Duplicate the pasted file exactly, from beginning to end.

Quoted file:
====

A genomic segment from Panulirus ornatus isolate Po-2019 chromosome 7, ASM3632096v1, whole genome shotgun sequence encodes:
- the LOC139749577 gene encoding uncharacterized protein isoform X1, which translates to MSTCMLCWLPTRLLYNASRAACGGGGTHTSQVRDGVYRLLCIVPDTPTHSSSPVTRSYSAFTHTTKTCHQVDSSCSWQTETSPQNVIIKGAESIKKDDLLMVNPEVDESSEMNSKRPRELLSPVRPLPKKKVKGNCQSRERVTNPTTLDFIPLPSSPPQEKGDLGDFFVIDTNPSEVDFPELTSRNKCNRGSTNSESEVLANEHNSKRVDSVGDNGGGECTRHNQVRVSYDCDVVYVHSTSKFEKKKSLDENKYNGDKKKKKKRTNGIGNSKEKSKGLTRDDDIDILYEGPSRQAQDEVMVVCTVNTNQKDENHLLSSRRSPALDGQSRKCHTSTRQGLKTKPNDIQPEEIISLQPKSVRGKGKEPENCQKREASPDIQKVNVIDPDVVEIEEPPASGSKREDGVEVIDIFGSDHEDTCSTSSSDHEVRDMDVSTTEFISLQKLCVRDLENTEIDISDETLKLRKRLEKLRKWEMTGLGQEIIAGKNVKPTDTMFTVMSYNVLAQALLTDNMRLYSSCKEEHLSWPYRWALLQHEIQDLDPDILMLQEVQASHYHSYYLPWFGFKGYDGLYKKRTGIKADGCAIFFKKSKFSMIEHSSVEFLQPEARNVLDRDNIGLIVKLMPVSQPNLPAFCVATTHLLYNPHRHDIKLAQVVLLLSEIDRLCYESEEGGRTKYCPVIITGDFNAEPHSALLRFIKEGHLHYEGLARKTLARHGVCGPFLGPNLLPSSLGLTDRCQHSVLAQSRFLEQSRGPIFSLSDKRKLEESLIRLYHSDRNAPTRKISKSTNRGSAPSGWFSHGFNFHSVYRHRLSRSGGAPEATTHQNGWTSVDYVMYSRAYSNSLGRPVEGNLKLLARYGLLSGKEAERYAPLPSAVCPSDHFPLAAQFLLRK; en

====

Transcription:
A genomic segment from Panulirus ornatus isolate Po-2019 chromosome 7, ASM3632096v1, whole genome shotgun sequence encodes:
- the LOC139749577 gene encoding uncharacterized protein isoform X1, which translates to MSTCMLCWLPTRLLYNASRAACGGGGTHTSQVRDGVYRLLCIVPDTPTHSSSPVTRSYSAFTHTTKTCHQVDSSCSWQTETSPQNVIIKGAESIKKDDLLMVNPEVDESSEMNSKRPRELLSPVRPLPKKKVKGNCQSRERVTNPTTLDFIPLPSSPPQEKGDLGDFFVIDTNPSEVDFPELTSRNKCNRGSTNSESEVLANEHNSKRVDSVGDNGGGECTRHNQVRVSYDCDVVYVHSTSKFEKKKSLDENKYNGDKKKKKKRTNGIGNSKEKSKGLTRDDDIDILYEGPSRQAQDEVMVVCTVNTNQKDENHLLSSRRSPALDGQSRKCHTSTRQGLKTKPNDIQPEEIISLQPKSVRGKGKEPENCQKREASPDIQKVNVIDPDVVEIEEPPASGSKREDGVEVIDIFGSDHEDTCSTSSSDHEVRDMDVSTTEFISLQKLCVRDLENTEIDISDETLKLRKRLEKLRKWEMTGLGQEIIAGKNVKPTDTMFTVMSYNVLAQALLTDNMRLYSSCKEEHLSWPYRWALLQHEIQDLDPDILMLQEVQASHYHSYYLPWFGFKGYDGLYKKRTGIKADGCAIFFKKSKFSMIEHSSVEFLQPEARNVLDRDNIGLIVKLMPVSQPNLPAFCVATTHLLYNPHRHDIKLAQVVLLLSEIDRLCYESEEGGRTKYCPVIITGDFNAEPHSALLRFIKEGHLHYEGLARKTLARHGVCGPFLGPNLLPSSLGLTDRCQHSVLAQSRFLEQSRGPIFSLSDKRKLEESLIRLYHSDRNAPTRKISKSTNRGSAPSGWFSHGFNFHSVYRHRLSRSGGAPEATTHQNGWTSVDYVMYSRAYSNSLGRPVEGNLKLLARYGLLSGKEAERYAPLPSAVCPSDHFPLAAQFLLRK; en